Megan bounces back
MEGAN Gianotti has always been a fighter.
That much was clear when she was two-years-old and successfully overcame operations to cure a hole in her heart, which she was born with.
The Springfield 14-year-old has proved it again, however, overcoming a year’s illness to confirm she remains one of Australia’s brightest swimming prospects.
Megan won three silver medals (400m IM, 100m fly and 200m fly) and a bronze (200 IM) at the state age championships at Chandler last month.
She was disappointed not to take home any gold but perhaps the most important thing for Megan was she managed personal best (PB) times in all four events.
It is not surprising when you consider the ordeal she has only recently emerged from.
Megan suffered from glandular fever for the better part of 12 months.
In that time she was forced to halve her usually weekly training regime from 20 hours to 10, still enough to make most people cringe.
When she was not training or attending school at Springfield College, Megan was usually sleeping.
Amazingly, Megan continued setting PBs throughout her illness.
“It was pretty hard,” the plucky teenager said of training and competing while ill. “Because I wanted to train but I had to take time out.
“I knew I’d get better some day.
“I was staying in the water so I couldn’t lose my fitness.
“We kept trying to find solutions.”
That meant trying different doctors who recommended various remedies, until one suggested she get her tonsils removed.
As soon as the tonsils were removed, she was a new person.
“Even in the hospital you could tell it in her eyes,” Megan’s mum Tina said.
Megan describes as “exciting” being free from illness for the first time in a year.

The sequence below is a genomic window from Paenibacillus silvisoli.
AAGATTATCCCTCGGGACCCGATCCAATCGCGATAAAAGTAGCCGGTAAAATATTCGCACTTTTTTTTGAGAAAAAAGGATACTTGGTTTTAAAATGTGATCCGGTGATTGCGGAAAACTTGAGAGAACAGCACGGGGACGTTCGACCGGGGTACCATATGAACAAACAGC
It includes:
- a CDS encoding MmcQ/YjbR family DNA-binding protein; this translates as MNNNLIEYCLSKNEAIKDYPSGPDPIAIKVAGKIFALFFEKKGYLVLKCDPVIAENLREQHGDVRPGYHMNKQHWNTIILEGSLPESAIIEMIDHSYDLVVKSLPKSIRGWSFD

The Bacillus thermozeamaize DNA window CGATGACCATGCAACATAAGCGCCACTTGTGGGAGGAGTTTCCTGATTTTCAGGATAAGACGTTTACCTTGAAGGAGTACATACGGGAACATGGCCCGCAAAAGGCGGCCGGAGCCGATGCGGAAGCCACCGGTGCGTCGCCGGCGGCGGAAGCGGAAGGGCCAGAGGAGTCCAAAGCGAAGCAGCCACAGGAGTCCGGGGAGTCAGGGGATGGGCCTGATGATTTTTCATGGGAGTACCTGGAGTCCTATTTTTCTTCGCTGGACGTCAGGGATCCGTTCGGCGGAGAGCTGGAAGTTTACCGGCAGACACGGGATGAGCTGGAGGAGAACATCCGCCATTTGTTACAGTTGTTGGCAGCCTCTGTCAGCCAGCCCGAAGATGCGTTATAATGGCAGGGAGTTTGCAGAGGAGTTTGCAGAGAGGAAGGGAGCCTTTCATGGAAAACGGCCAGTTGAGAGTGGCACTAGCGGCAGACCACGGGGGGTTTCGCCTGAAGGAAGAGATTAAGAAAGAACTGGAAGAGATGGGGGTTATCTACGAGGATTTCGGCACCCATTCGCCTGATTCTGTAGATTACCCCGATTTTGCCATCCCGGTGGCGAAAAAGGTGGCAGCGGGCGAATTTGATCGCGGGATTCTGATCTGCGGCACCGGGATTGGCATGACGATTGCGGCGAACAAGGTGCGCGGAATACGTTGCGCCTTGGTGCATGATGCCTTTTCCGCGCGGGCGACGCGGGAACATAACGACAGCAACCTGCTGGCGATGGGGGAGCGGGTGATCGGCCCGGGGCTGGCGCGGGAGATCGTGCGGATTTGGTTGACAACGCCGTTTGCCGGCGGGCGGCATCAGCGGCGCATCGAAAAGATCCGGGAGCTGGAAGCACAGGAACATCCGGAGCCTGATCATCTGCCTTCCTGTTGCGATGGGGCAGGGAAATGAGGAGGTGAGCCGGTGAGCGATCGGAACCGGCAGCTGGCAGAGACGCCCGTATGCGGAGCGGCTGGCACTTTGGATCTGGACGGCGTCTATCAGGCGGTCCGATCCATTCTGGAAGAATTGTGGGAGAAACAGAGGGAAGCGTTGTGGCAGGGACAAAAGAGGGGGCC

Megan was beaten in her favourite butterfly events, in which she was last year’s national 13 years champion, by Vanessa Puhlmann.
But when the nationals roll around in April, Gianotti is confident she can retain her Australian titles as Puhlmann will have moved up an age division.
That is if she contests the age titles.
Megan and her Waterworx Swim Club coaches Paul Sansby and Peter Cherry are yet to decide whether to contest them or instead focus on the national open titles, held a fortnight earlier.
Megan puts her success down to one thing – training hard.
It is not something she sees as a chore, though there are some mornings she’d like to sleep in a little longer.
“Sometimes I’m like ‘oh, I’ve got to get up’ but after the session I feel good,” she said.
Her ultimate goal is to make the Australian open swim team, but she has not put a timeframe on it.
“I’m trying to work my way there,” she said.
“As long as I train hard (I think I can get there).”
The 173cm teen is still growing and there is plenty of time yet.
Like any 14-year-old should, she is also doing it because it is fun. “At the moment I’m concentrating on making teams, having a good time and doing well,” she said.